In terms of amenities, those that show up will encounter 200 dancers, 18 bartenders, 24 waitresses, and 25 security guards inside a 50,000-square-foot warehouse which also boasts a tattoo parlor, a barbershop, a sex toy store, and a basketball half-court. "It's not your typical strip club," says Lee "Q" O'Denat, founder of WorldStarHipHop.com. "It's like going to a party at LIV [at the Fontainebleau Miami Beach resort], but only bigger and with a lot of beautiful naked girls."

The club itself is the brainchild of Jack Galardi who Miami writers have called a, "low-budget Hugh Hefner," and, "the Buddha of the strip club industry." Galardi owns more than two dozen cabarets around the country, including Pink Pony South, Crazy Horse Saloon, and Jaguar.

School House

Where: Negoa, Illinois Why it's notable: The "Weird" Factor

Admittedly, a town that only boasts a population of 1,600 people doesn't exactly scream "strip club bucket list" like other burgs in Las Vegas, Atlanta and Miami. However, the School House actually exists inside a former elementary school - making it one of the stranger strip clubs in the United States.

Once home to the Pioneer School - which for more than 50 years served as both a place of learning and a community center where people gathered to sing hymns, attend 4-H meetings and sell homemade pies - the school was sold in 2002 for $36,800 USD. The former cafeteria now features a small stage with a mirrored backdrop set that includes two stripper poles under black lights and the teachers lounge has been converted into a VIP room. In keeping with the school theme, the "Golden Rules" include, "Keep hands off dancers" and "No Hard Liquor."

Sapphire Gentlemen’s Club

Where: New York Why it's notable: The female to male ratio

Established in 2009, Sapphire Gentlemen's Club resides in a 10,000-square-foot, multimillion-dollar space that once belonged to another Big Apple staple, Scores. What makes Sapphire particularly unique is that 40 percent of their Sunday night clientele is female - a stark contrast to a usual male-dominated demographic. This is due in large part to the growing reputation for the party on Sunday night, called "SINS," that boasts regulars like Lil Jon, Questlove, Sting, Clive Owen, Mark Sanchez and Dennis Rodman who intermingle amidst scantily clad waitressed bearing flaming bottles of champagne.

“The naked girls create a free atmosphere, like it’s the 1970s. Everybody’s chill,” one patron told The New York Post. “You get a crowd that goes to the ‘in’ spots, girls start throwing $100 bills at the strippers and, suddenly, somehow, it doesn’t feel like a strip club.” Choice amenities include free limo service to the club from destinations in Manhattan, a weekday happy hour with no cover and $5 well drinks. In February 2014, Justin Bieber couldn’t even get into the club as a guest because “he wasn’t worth the trouble.”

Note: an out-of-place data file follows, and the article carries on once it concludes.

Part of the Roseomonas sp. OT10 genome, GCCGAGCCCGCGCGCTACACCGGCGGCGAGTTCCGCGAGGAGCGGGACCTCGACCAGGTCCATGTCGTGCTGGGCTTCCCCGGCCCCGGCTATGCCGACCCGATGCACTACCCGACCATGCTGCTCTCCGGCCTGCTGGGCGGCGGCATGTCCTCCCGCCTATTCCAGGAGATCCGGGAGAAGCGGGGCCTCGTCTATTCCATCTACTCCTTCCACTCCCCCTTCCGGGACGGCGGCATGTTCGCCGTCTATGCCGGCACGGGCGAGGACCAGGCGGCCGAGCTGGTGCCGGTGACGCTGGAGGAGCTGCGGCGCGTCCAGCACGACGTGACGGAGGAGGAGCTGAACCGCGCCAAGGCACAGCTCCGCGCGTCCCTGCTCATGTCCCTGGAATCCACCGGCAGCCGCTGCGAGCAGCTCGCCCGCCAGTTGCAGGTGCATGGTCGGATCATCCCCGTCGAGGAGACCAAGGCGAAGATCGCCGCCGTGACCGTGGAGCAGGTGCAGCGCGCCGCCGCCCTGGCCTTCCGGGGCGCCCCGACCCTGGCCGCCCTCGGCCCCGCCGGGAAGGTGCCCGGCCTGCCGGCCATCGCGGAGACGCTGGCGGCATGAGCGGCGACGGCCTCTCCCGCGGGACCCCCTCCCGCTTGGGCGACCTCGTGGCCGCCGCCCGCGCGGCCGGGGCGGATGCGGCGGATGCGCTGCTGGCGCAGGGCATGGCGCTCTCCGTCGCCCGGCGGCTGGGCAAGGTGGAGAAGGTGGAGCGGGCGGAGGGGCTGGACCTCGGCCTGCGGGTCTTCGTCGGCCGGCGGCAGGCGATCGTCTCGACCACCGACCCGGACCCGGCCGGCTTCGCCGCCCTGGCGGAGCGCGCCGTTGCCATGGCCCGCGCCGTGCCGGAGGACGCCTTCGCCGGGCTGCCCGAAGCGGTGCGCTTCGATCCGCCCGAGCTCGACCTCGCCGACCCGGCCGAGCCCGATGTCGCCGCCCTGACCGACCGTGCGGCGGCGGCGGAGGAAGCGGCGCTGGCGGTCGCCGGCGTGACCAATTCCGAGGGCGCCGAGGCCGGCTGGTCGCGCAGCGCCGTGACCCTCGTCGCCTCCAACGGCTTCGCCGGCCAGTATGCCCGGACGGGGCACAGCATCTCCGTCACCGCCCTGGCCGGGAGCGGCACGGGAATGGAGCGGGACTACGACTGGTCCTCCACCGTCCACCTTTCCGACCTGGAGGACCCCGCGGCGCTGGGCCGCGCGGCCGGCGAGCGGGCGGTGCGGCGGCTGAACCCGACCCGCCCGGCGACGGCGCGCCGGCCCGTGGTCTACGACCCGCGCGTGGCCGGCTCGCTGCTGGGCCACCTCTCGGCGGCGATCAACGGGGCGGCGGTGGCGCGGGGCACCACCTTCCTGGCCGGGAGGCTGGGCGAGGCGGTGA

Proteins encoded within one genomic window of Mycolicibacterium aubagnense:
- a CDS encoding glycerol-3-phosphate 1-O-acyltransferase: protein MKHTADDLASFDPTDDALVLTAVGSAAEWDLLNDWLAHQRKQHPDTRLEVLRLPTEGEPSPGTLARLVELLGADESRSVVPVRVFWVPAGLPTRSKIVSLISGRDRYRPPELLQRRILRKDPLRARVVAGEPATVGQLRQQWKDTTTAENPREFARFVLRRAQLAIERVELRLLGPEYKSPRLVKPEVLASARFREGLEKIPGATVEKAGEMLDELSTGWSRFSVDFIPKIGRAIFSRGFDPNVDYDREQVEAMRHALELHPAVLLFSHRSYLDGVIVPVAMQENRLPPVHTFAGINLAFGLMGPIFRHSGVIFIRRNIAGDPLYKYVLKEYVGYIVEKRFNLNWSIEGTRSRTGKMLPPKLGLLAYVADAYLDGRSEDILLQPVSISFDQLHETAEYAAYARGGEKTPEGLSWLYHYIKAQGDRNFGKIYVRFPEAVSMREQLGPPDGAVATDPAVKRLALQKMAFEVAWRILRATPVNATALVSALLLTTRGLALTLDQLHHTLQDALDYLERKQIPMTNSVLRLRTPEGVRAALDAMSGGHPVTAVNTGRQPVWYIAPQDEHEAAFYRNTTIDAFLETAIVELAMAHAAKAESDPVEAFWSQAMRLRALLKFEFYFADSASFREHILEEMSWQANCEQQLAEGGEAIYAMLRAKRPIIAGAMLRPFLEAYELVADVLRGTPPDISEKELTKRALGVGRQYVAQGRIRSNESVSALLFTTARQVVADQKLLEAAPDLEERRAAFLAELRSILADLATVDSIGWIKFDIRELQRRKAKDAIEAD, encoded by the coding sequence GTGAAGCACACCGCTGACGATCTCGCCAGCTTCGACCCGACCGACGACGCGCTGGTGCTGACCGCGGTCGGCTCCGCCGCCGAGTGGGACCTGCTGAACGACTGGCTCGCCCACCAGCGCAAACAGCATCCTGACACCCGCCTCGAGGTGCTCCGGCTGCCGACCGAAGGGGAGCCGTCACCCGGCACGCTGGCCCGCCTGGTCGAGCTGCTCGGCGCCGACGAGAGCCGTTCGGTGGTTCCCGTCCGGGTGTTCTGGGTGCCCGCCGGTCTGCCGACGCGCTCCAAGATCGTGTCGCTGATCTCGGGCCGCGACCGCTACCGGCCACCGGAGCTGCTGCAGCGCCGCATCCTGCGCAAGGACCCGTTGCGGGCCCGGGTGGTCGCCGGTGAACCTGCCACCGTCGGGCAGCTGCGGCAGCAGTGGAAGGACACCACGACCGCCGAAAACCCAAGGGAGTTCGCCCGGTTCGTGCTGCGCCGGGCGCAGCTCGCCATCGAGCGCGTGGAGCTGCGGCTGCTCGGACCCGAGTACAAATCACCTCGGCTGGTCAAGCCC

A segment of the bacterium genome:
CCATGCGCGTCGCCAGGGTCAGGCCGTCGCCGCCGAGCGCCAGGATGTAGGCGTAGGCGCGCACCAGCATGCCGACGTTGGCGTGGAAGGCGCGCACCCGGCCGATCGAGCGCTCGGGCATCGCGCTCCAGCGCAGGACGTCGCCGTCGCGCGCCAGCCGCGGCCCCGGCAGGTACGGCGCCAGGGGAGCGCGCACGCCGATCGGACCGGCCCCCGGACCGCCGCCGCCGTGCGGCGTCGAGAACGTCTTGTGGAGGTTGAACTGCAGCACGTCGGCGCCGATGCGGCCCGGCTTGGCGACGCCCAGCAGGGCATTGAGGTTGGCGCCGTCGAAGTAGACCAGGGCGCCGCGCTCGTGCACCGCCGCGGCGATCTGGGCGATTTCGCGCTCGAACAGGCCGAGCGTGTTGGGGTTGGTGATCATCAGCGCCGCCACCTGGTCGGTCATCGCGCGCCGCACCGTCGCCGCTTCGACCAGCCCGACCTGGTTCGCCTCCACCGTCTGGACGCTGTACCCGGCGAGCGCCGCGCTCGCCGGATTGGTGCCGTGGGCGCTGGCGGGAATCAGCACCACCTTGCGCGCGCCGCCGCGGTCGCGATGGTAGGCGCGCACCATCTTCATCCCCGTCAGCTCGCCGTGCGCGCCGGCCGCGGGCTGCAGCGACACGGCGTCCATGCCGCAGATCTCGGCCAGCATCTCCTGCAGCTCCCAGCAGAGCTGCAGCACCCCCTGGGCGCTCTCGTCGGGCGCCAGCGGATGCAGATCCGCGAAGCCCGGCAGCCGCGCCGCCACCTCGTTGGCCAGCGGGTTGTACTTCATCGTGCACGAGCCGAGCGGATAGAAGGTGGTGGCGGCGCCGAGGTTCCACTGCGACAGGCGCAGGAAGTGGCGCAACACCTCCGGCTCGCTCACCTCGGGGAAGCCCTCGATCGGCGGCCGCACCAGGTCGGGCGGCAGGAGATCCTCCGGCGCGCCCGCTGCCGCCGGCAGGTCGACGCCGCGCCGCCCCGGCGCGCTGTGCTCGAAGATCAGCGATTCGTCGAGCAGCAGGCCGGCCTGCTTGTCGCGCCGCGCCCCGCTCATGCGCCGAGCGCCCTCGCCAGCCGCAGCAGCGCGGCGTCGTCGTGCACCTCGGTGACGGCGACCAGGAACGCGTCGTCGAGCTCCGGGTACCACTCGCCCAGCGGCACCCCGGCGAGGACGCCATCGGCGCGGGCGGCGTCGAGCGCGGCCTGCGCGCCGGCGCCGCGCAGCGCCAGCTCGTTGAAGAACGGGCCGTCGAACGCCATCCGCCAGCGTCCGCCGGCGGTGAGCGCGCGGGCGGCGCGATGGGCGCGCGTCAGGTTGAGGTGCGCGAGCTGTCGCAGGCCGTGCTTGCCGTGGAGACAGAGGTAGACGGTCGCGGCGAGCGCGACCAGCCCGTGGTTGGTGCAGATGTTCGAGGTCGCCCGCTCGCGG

Saint Venus Theater

Where: New York City Why it's notable: The women

Launched in 2009 by a man known to his employees as “Rob S.,” a mysterious character who in the past is known to sport a top hat and his distaste for fake boobs and professional stripping experience, the Saint Venus Theater holds the distinction of being a "roving" club that moves locations several times a week and makes members and guests alike provide passwords for entry. But for those looking for a classic strip club experience, Saint Venus is not the place. There are no stripper poles and nudity follows a "less is more" doctrine.

If there was one major complaint about most strip clubs, it's that many of the dancers aesthetics fall more in line with tastes of yesteryear when Playboy was dictating what standard of beauty were like. The Saint Venus Theater is looking to change that with a mission statement saying there are trying to, "create something special, something positive and progressive in a world that is dominated by female exploitation and dissatisfaction. We seek to do the opposite. We celebrate the feminine in erotic themes."

Thrillist solidified their intentions, remarking, "[their] roster of 'normal' girls look more like the hot chick you walked past in the laundromat and less like someone who has 13 pairs of clear heels." Saint Venus also bucks the cardinal rule of strip club attendance; don't touch the strippers. According to The New York Post, "While it’s forbidden for customers to publicly touch a stripper at a professional club, here clients can fondle or kiss a woman on her mouth, face, even her breasts in full view of other patrons."

"It’s definitely not as black-and-white as it is at a strip club...girls won’t dance with guys that they’re not attracted to, which is kind of cool," a dancer says. "You can kind of feel it out and find a guy that you’re interested in, and then approach them or wait for them to talk to you,”